An old episode of the television situation comedy “Frasier” depicts the obsession of the two Crane brothers for obtaining higher and higher levels of membership in a luxury day spa. It’s easy to fall into a similar form of accreditation envy at the Olympic Games.
The badges around people’s necks show quickly what types of organization their holder represents, what country they’re from, their role, and most importantly, exactly how much access they have to Olympic venues. Personnel types include athletes, broadcasters, organizing committee members, and many others. There are organizations you might not expect – such as the code for city officials from the immediate past Olympic Games and future games – OC – and the code for city officials from the current Olympic Games – OCOG. Athletes get a code of Aa. If athletes live in the Olympic Village, they get another code of R. For security, very few individuals other than athletes get an R code for village access; people who work in the dining hall, for example, or who support the various services needed by athletes.
After the codes spelled out on the badge, they start hanging other stuff on the bottom edge to indicate specific access within a venue. I’ve seen the International Olympic Committee improvise little stickers to designate even more microscopic, elite, security, or staff access.
From the moment a person gets off the plane at the Rio de Janeiro airport, accreditation makes a difference. In general, people with an Olympic accreditation go through shorter lines, and people with higher levels of accreditation gain access to privileges and locations unknown to practically everyone else.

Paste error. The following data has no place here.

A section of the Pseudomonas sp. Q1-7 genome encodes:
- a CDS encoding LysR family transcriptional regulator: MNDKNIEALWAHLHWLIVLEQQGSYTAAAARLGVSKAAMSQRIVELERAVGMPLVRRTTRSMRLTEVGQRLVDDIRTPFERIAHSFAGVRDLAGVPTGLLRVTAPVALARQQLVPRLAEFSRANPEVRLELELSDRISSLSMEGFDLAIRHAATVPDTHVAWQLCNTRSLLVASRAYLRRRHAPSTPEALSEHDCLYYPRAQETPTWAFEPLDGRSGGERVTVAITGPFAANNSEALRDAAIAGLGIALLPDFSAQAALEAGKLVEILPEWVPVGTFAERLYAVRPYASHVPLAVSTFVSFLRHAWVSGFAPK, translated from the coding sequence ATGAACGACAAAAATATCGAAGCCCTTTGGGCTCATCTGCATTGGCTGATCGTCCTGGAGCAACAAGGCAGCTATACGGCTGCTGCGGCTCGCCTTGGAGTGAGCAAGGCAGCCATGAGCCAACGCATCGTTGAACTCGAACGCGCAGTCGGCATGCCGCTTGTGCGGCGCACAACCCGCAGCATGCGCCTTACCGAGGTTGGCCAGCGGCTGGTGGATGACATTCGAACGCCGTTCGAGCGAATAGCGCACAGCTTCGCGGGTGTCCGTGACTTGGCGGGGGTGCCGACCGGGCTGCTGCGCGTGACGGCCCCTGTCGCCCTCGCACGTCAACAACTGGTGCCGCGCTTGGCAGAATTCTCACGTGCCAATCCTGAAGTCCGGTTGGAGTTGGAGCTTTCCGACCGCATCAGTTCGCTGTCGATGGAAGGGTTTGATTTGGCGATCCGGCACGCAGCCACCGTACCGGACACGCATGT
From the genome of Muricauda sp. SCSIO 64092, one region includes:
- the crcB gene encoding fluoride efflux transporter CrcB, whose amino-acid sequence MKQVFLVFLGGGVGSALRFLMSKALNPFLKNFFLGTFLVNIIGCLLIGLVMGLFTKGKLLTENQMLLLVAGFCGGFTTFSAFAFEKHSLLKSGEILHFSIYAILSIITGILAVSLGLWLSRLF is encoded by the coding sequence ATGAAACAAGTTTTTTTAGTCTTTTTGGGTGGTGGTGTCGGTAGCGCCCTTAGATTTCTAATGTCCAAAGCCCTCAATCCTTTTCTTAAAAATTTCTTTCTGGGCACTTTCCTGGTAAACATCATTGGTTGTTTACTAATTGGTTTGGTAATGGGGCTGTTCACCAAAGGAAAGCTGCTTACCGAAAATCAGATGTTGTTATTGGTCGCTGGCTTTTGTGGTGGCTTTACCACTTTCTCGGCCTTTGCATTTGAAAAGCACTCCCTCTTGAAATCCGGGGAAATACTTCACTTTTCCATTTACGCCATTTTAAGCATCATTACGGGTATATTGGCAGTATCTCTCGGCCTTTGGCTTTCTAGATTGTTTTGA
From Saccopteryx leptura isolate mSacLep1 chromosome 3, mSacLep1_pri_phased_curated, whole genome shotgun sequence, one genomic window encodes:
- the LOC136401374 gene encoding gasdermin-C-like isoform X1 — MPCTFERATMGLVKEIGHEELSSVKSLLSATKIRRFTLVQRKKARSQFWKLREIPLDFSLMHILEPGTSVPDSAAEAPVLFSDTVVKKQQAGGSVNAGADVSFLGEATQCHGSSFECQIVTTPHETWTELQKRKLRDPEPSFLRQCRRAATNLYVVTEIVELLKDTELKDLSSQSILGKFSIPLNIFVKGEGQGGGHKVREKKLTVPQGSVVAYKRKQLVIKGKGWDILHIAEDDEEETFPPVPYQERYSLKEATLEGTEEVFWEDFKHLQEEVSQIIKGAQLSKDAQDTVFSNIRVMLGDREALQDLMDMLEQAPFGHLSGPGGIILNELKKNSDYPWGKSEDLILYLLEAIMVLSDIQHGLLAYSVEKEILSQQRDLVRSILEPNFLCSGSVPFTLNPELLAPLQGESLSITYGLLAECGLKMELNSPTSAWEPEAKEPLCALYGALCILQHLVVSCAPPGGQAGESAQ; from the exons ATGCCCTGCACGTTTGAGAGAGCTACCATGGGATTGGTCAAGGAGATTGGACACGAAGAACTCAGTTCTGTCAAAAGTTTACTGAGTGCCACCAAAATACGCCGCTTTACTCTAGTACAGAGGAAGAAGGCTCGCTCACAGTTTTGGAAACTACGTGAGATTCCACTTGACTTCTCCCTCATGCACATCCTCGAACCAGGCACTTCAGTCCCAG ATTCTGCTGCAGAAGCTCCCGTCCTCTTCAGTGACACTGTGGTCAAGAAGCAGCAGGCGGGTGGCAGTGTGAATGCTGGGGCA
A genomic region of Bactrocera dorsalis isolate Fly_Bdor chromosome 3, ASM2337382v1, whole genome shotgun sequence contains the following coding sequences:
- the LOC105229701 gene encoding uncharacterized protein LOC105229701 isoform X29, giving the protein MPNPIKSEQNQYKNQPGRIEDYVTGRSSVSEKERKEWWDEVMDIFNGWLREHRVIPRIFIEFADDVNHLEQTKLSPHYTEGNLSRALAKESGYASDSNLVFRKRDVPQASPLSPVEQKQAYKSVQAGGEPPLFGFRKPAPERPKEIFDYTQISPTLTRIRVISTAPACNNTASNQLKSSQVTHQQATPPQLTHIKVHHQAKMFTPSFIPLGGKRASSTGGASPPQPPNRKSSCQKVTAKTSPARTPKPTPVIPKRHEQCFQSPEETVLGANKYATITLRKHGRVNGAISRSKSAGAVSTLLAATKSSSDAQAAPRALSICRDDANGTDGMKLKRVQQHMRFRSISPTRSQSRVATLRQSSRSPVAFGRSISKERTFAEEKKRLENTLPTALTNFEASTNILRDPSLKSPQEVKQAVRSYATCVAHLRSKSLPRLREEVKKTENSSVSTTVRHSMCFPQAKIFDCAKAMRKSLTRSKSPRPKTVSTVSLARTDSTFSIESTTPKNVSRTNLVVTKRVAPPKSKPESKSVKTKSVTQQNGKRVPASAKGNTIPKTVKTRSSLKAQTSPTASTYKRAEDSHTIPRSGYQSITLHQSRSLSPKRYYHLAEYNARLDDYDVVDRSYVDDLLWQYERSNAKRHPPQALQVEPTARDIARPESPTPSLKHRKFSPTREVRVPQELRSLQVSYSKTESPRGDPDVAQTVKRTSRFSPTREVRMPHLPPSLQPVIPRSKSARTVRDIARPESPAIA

IOC accreditation manuals spell out these privileges. One section of the Vancouver 2010 Olympic Winter Games “Olympic Family Accreditation Manual,” appropriately named the “Privilege Matrix,” indicates that code IOC basically signals people at the top of the heap – senior IOC people. Then, code B for honored guests and their entourages, senior executives of broadcast rights holders, and IOC staff members. Double asterisks indicate accompanying guests. With most categories, badges create access to only the venues required for a given individual to do their job. Swimmers, for example, gain access only to their specific swimming venue. Even though they’re Olympic athletes, they don’t get to hang around the fencing venue.
The process for obtaining Olympic accreditations is detailed, rigorous, time-consuming, and often expensive.
Our own students are not covering athletic competition, and have no Olympic accreditation. They do, however, have an accreditation offered by the city Rio Media Center to provide access to excellent media support and resources. They also use a Queens University of Charlotte “student journalist” identification badge designed by the International Programs office to provide credibility and affiliation information, in the hopes of persuading officious, low-level security personnel to leave them alone.
Photo by Joe Cornelius